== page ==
Talks between teacher trade unions and the Department of Education have been continuing today in an attempt to finalise plans for this year's Leaving Certificate.

With no breakthrough as yet, Minister for Education Norma Foley is due to update the Cabinet sub-committee on Education on the matter tomorrow.

Sources at the Department of Education said it is hoped that Minister Foley will be in a position to announce concrete plans for the Leaving Certificate when she goes before the committee, but this is not yet certain.

A source said talks between the department, teacher trade unions and other parties were "really at the nub of the issue" today. 

Students with additional needs and Leaving Certificate students are the priority in any return to school. 

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After that, at primary level, priority is likely to be given to smaller children for whom remote learning is more difficult. 

Last week, almost 4,000 children with additional educational needs returned to in-person education.

Yesterday, Deputy Chief Medical Officer Dr Ronan Glynn said a return to school had to be a first priority, but that it had to be done cautiously on a phased basis.

He said the impact of the return of classes would have to be continuously assessed, partly because of the new variant, first detected in the UK, which is more transmissible. 

Dr Glynn reiterated that public health concerns rested on the mobility of the more than one million people that a full return to school entails. 

He said the country was going in the right direction to enable schools to reopen, but progress in reducing infection numbers over the coming weeks needs to be seen. 

Any phased return will be subject to public health advice.

Earlier, the Taoiseach said it is very important that all those involved in talks around the format of this year's Leaving Certificate do everything they can to bring clarity for students.

Speaking on his way into a Cabinet meeting today, Micheál Martin acknowledged that it has been a "stressful and anxious time" for students and for the education sector in general and that he is hopeful that clarity will be forthcoming.

He said the talks have been "intensive and are continuing".

It is understood they are centred on the holding of the written Leaving Certificate and a parallel option to include a modified form of last year's calculated grades.

Orals, practical exams and the Junior Cycle exams are also part of the broader discussion.

The ASTI pulled out of talks last week over concerns that calculated grades would be the dominant option offered to students.

ASTI officials returned to the negotiating table after receiving assurances the union said it had received from Minister Foley.

It is understood that the Leaving Cert talks are separate to other ongoing discussions on a wider reopening of schools.

Sinn Féin education spokesperson Donnchadh Ó Laoghaire said Minister Norma Foley needs to provide her plan on when schools will reopen in March and the public health advice which underpins it.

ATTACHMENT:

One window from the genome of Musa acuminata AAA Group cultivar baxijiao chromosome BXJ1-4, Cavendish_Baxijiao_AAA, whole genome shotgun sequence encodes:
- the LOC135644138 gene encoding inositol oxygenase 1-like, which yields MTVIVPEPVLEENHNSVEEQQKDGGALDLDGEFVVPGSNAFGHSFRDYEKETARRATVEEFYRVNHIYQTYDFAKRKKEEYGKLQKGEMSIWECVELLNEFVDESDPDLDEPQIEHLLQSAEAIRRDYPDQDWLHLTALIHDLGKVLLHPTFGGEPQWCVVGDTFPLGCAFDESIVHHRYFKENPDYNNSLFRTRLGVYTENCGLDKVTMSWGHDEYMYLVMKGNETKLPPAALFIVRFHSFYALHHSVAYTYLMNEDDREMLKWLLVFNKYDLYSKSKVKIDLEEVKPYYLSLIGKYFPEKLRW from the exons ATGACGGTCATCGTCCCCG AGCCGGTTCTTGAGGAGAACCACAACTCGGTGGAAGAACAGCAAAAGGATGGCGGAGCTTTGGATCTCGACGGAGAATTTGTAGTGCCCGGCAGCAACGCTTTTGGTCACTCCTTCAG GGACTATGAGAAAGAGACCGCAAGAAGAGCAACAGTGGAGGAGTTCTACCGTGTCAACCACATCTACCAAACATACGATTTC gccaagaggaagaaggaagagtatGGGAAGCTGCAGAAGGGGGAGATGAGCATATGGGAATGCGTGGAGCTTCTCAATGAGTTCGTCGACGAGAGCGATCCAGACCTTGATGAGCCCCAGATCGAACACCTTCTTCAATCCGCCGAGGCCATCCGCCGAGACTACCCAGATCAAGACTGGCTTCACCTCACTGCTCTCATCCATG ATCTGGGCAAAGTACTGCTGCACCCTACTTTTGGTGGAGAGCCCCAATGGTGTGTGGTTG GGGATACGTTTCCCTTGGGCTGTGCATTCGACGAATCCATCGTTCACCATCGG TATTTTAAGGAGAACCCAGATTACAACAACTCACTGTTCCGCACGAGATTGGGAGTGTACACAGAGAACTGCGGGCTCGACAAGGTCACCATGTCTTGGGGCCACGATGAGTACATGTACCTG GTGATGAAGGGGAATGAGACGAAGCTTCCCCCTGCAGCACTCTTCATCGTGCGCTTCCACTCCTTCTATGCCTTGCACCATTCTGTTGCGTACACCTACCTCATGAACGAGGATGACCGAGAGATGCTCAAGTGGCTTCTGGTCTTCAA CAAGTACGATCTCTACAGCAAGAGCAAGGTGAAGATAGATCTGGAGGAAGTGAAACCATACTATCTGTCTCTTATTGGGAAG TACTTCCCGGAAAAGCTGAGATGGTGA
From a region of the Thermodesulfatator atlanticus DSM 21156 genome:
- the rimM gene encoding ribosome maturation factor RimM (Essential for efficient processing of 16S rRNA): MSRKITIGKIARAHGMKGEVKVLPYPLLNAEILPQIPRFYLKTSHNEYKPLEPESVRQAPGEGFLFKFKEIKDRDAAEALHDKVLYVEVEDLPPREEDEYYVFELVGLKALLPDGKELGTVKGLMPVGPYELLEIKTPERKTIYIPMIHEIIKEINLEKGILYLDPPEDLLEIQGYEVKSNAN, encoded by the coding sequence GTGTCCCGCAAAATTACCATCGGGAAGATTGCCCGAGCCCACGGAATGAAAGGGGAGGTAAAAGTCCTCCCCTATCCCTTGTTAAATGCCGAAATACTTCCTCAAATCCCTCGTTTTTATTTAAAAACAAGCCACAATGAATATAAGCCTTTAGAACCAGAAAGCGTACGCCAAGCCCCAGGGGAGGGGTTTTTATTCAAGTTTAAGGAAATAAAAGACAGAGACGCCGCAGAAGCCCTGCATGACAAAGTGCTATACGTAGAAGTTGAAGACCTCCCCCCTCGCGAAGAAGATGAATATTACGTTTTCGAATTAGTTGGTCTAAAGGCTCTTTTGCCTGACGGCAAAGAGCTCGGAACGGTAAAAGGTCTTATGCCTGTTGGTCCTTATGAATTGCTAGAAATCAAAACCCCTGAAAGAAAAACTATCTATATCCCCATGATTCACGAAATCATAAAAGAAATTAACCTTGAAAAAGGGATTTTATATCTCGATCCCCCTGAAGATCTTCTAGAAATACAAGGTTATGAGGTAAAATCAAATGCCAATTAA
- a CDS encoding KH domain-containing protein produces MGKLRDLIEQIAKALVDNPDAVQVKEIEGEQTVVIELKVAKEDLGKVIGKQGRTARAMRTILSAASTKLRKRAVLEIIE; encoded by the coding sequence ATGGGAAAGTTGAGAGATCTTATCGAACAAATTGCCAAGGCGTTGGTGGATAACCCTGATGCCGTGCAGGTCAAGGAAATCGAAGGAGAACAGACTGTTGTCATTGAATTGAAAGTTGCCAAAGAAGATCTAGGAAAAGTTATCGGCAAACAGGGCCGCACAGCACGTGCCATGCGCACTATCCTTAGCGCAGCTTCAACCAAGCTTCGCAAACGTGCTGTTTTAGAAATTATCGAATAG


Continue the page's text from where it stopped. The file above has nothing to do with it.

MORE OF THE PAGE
Speaking at Leinster House this afternoon, he said: "I would like to see children back in the classroom at the earliest date that's possible, provided that public health advice backs that.

"There's no statement from NPHET, at this point in time, to say that it will be safe."

"Schools are mostly learning about this through the papers, TV and radio today. They are not after getting direct communication from the Minister for Education."

On the Leaving Cert, the Cork South Central TD said it was "really disappointing and very frustrating" that another Government deadline had slipping for finalising an exam format.

Labour's education spokesperson, Aodhán Ó Ríordáin, has said that the Department of Education now resembles a dysfunctional debs committee.

On RTÉ’s Six One News, he said that his party believes there should be a calculated grades system for every student with the option of a written exam for any student that wishes to avail of it.

He said that at this point nobody can guarantee that written exams will take place because it is not possible to predict what the status of the pandemic will be in April or May.

Mr Ó Ríordáin said it had been predictable that there would be a question mark for this year’s exams and that he had asked for a review of Leaving Cert 2020.

He said it was disappointing that this had not been carried out and that as a result, there was no information to hand that would enable decisions to be made about this process.

The Welfare Officer with the Irish Second-Level Students' Union said the varying messages on form assessment will be and when decisions will be announced is causing confusion for students.

Speaking on RTÉ's Today with Claire Byrne, Matthew Ryan called for exams to be held as close as possible to the original date of traditional Leaving Cert examinations. 

He said it was important for decision makers to take into account the "mental duress" that this cohort of students are experiencing. 

"This is not just about exams", he said. "This is about our entire life."  

Additional reporting Paul Cunningham, Dyane Connor